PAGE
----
What is a Spin-off?

A spin-off is when a division or subsidiary of a company is separated from the parent corporation and starts to offer its own shares. The term can also colloquially refer to a situation where a group of talent leaves the larger company to start their own firm doing similar work as they used to do. As far as the SEC is concerned, the definition of a spin-off must include the shareholders of the parent corporation being offered a substantially proportionate amount of shares in the new company. Continue reading...

What is Investment Property?

Investment property is real estate that an individual or entity owns without the intention to directly use it, but rather to benefit from its ownership. Investment property is not directly used or inhabited by the owner. Its purpose is to provide income through rental or lease, or to be sold at a later time after the property has appreciated. Sometimes this involved building upon the property, or otherwise renovating or improving it. The property might be commercial or residential, with multiple tenants or a single one. Continue reading...

What kind of hedge funds exist?

Hedge funds can employ many strategies and focus on virtually any kind of investing style or market. They also have the flexibility to change their strategy as they see fit. Morningstar and other services will group hedge funds into categories and provide benchmarks based on their average performances. As of 2016, there are over 12,000 hedge funds, and over half of those are required to report to the SEC. Continue reading...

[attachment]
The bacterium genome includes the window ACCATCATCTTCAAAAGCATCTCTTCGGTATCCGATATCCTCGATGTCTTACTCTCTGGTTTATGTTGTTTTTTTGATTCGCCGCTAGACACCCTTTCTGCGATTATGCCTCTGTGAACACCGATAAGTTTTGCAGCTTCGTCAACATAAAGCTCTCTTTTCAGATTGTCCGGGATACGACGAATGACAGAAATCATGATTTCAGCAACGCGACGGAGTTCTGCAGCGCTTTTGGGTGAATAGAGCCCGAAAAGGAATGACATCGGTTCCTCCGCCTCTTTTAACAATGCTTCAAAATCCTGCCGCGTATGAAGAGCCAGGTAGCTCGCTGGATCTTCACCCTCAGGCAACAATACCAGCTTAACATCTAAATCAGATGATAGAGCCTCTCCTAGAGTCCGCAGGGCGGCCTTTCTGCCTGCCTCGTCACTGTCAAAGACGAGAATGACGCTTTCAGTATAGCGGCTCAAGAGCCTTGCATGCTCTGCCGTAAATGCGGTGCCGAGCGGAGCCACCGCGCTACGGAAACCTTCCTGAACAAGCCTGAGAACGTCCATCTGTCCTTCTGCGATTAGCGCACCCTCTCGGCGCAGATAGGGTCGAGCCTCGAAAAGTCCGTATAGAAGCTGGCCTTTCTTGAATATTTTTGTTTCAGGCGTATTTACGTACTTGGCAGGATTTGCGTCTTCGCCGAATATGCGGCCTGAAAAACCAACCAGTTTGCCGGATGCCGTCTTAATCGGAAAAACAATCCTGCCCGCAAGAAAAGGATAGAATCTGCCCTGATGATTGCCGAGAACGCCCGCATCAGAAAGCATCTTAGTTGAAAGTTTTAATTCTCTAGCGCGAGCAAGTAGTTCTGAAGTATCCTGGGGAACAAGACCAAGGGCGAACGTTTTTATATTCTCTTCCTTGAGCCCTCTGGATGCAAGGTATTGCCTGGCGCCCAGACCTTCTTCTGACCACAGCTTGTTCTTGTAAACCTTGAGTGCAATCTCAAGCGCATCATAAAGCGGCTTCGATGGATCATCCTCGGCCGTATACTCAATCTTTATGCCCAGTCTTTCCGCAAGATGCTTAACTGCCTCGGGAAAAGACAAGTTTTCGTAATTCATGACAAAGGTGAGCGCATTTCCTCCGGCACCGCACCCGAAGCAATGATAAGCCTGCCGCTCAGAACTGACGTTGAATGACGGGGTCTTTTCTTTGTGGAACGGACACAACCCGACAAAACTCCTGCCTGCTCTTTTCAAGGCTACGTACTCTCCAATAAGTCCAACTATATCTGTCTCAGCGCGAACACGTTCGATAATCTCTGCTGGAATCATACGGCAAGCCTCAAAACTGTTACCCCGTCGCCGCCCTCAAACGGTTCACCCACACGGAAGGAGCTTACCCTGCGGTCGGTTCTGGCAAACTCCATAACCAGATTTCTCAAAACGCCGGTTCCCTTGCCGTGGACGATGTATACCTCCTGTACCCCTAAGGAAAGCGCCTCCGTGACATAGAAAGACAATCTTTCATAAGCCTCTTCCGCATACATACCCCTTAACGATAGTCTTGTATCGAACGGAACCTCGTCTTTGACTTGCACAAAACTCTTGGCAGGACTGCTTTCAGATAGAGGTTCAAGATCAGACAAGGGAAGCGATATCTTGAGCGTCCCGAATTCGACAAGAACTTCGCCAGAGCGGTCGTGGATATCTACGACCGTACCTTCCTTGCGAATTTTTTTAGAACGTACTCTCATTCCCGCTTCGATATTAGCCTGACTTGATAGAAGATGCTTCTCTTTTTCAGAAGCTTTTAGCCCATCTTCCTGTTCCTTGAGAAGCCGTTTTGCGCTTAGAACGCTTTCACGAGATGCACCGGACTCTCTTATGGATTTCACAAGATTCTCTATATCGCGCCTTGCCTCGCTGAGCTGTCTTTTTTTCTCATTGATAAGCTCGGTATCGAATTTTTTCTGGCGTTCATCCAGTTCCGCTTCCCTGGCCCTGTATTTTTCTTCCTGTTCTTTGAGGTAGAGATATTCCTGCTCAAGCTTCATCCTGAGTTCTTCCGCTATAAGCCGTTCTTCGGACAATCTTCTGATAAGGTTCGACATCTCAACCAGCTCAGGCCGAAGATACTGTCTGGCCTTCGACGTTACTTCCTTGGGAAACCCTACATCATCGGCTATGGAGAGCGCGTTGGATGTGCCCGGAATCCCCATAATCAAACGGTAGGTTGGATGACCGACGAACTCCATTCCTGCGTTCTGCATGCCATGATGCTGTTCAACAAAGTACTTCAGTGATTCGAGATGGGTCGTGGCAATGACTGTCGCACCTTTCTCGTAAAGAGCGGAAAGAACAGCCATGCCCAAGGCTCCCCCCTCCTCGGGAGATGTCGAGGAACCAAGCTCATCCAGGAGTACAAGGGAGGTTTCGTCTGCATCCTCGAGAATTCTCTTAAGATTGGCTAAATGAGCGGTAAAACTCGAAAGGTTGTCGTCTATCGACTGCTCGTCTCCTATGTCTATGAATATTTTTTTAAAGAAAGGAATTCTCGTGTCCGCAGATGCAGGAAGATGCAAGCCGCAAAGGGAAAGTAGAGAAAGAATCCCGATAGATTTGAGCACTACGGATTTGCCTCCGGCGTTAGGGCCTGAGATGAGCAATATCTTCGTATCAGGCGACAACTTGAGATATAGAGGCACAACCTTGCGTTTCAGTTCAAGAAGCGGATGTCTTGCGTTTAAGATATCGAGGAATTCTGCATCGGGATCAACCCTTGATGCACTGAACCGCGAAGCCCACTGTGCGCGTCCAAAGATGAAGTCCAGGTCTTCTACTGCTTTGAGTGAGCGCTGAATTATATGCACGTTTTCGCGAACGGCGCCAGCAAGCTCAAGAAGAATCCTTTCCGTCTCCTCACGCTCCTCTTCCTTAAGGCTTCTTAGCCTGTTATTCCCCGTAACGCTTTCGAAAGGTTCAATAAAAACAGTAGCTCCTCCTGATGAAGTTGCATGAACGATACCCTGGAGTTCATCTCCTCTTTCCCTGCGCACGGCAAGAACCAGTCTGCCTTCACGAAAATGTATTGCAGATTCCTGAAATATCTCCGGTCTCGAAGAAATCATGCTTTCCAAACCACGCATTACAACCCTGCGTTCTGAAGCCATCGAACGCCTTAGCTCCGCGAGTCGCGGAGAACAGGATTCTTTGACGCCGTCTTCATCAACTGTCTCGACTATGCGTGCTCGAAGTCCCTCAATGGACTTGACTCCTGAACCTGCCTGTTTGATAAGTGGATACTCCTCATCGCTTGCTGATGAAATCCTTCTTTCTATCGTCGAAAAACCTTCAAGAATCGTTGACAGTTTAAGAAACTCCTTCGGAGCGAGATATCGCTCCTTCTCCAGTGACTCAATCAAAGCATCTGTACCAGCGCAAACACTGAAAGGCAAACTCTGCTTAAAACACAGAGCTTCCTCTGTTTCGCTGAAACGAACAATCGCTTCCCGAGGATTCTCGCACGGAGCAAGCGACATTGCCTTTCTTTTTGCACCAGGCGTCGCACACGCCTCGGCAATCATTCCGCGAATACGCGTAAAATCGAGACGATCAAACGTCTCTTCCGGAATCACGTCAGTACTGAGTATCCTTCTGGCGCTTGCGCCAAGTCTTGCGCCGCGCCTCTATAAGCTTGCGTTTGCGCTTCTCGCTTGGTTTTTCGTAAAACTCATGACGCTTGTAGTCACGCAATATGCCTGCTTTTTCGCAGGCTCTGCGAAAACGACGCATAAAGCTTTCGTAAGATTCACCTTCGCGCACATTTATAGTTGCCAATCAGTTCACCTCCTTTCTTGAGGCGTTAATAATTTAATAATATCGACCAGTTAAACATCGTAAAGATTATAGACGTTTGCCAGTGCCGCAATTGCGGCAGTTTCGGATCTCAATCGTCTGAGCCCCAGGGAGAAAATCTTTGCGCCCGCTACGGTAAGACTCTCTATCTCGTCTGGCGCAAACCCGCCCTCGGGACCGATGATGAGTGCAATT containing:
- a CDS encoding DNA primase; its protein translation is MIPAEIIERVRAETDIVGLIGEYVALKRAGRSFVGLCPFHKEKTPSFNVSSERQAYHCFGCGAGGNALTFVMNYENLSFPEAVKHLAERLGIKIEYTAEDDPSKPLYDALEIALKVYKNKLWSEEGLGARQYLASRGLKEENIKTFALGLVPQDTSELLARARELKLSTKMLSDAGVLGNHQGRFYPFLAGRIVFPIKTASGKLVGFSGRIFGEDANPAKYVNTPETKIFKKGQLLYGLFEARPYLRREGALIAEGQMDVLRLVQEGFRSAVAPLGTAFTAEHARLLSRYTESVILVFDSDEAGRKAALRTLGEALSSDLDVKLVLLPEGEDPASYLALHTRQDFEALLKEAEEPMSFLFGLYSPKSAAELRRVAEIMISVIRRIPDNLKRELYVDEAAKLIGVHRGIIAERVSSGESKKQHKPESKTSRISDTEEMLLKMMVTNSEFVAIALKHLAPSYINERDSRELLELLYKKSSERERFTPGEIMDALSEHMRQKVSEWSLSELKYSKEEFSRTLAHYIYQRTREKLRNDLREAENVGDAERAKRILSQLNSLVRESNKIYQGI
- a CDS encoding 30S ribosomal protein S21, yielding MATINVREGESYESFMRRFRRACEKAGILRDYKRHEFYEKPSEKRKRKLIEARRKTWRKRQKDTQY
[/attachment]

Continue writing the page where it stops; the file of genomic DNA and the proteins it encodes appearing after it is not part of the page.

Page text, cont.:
What is a Foreign Portfolio Investment (FPI)?

When foreigners purchase shares of domestic companies that represent less than 10% of the voting shares in the companies, and the investments are not those of company expansion or market penetration, but rather to add diversification to the foreigners’ investment portfolios, it is known as Foreign Portfolio Investment (FPI). FPI is the passive investing that foreigners do in a domestic market. It is separate from investments that companies might make into joint ventures or purchase facilities or acquire controlling interest in a domestic company — all of those are active investing and are usually called Foreign Direct Investment (FDI). FPI can be done by individuals or institutional investors. Institutional investors might run a mutual fund or pension fund in another country. Continue reading...

What are foreign deposits?

Foreign deposits are taken in by international branch locations of US-based banking institutions. Banks are not obligated to pay FDIC premiums on these deposits. Foreign deposits are placed by customers into a US-based bank branch which is located in international locations. Because it is outside of Federal jurisdiction, banks are not subject to the same capital reserve requirements and do not have to pay FDIC insurance on the deposits. Continue reading...

What is Form 1099-R?

IRS Link to Form — Found Here Sources of retirement plan income, such as pensions, annuities, and IRAs, will be associated with a 1099-R filing. The form is filed by the company making the distribution. The taxpayer uses the information on it for when filing income taxes. The IRS receives Form 1099-R from the companies making distributions from retirement plans. They have categorized all annuity contracts as retirement plans by default, so those are included, as are pensions, profit sharing plans, other forms of employer-sponsored retirement plans, cash-value life insurance distributions, and individual retirement accounts (IRAs). The company making the distribution sends the 1099-R to the IRS and the account owner. Continue reading...